Among various forms of art, music (and instrumental music in particular) is said to be the least descriptive art form, owing to its limitation with respect to hetero- referentiality--the ability to refer to things outside itself. However, in view of the impreciseness current in the definition of musical description itself, as well as a lack of case studies in understanding the modes of representation of descriptive music, there remain some questions about the fundamental nature and the potential of music as a medium of description. These questions will be raised and explored in this dissertation. It is particularly interesting that, while description is distinguished from narration in literary studies, in the past musicologists have often treated the two categories as one; thus, I posit that this ambiguity might blur our understanding of some aspects of the medial nature of music. By looking at semiotic features of music, I study how these features operate in delivering descriptive content through the analysis of programmatic music of various types. Their roles in developing the descriptive potential of music are also explored here. Building on theoretical studies by Werner Wolf, and the concepts of semiologists such as Ferdinand de Saussure and Charles Sanders Peirce, I discuss three musical cases: Franz Liszt’s piano work, Sposalizio (inspired by Raphael’s Lo Sposalizio della Vergine), Ottorino Respighi’s Trittico Botticelliano (inspired by three of Sandro Botticelle’s paintings), as well as Sergei Rachmaninov’s The Isle of the Dead, Op. 29 (inspired by Arnold Bocklin’s Die Toteninsel). The research presented here seeks to reveal how musical signs describe the elements of the painting, as well as how they gradually acquire their own symbolic meaning that, in turn, ultimately allows them to transcend the visual images, and operate to present the inner content of the painting, as expressed by either the painter or the composer towards the pictorial artwork.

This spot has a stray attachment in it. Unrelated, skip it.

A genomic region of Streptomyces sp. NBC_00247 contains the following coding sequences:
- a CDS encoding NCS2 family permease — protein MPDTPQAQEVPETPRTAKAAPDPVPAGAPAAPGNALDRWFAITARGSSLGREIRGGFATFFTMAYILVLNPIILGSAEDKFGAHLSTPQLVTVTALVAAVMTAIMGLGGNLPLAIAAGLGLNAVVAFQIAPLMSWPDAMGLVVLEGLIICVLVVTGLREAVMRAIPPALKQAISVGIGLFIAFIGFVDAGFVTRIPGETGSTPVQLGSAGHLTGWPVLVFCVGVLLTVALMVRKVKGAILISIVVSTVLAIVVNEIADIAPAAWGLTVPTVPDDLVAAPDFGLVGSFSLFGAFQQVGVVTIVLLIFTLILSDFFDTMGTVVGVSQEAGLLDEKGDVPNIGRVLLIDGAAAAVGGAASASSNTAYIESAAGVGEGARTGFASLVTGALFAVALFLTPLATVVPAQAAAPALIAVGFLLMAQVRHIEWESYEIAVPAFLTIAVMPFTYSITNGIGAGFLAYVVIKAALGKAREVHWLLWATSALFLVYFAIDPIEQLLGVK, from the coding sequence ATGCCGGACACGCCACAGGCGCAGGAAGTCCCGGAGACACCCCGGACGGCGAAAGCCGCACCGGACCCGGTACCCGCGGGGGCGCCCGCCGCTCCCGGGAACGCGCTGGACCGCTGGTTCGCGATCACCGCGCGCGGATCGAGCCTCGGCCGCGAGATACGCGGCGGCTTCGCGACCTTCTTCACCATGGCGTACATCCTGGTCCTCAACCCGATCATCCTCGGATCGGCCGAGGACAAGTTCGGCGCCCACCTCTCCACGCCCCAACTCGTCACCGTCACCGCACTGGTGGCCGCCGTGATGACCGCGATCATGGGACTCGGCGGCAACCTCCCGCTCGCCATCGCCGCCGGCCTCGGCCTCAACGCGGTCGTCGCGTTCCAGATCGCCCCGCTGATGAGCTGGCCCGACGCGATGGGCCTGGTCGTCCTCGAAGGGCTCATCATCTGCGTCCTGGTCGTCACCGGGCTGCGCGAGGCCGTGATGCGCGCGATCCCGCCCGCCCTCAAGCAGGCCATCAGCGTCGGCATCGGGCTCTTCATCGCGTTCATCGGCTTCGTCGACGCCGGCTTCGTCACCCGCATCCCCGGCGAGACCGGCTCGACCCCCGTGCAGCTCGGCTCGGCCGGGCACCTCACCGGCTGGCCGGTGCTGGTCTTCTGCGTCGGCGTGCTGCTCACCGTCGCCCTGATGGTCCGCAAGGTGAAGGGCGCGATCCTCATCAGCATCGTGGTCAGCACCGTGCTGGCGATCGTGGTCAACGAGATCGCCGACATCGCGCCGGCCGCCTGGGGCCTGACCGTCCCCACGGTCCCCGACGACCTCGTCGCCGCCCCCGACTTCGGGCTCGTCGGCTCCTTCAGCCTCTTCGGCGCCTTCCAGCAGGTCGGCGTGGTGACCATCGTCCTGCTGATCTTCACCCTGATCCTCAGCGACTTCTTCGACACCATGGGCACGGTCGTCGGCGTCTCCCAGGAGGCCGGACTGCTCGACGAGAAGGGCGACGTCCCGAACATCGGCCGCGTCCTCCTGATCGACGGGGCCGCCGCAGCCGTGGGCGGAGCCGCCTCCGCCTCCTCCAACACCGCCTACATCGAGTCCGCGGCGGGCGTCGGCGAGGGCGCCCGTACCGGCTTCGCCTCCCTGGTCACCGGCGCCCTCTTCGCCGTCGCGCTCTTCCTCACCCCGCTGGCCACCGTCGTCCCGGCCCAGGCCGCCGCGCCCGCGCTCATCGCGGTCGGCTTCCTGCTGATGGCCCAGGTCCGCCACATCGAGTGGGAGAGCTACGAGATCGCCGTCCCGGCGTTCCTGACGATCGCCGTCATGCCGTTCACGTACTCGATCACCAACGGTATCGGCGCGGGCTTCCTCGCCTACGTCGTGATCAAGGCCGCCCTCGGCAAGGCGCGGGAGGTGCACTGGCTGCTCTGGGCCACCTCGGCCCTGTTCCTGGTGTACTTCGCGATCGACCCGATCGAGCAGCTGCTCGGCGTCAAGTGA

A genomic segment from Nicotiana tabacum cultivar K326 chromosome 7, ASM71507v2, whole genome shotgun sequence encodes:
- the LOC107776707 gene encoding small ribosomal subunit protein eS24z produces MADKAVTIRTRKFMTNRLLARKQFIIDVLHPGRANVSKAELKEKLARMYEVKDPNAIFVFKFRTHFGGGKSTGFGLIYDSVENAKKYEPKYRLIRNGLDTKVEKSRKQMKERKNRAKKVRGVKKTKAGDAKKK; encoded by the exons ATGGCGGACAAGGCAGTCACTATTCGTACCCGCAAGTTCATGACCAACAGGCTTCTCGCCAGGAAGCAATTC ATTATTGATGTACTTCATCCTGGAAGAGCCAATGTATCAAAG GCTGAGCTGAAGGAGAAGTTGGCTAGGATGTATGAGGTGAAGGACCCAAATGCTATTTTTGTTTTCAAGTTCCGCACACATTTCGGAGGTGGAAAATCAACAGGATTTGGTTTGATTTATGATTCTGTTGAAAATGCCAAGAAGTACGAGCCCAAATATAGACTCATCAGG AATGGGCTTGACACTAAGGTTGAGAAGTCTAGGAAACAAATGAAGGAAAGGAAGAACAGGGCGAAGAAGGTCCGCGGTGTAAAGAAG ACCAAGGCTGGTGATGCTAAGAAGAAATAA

|Date of Award||28 Jul 2014|
|Supervisor||David Francis URROWS (Supervisor)|
- Art and music
- Instrumental music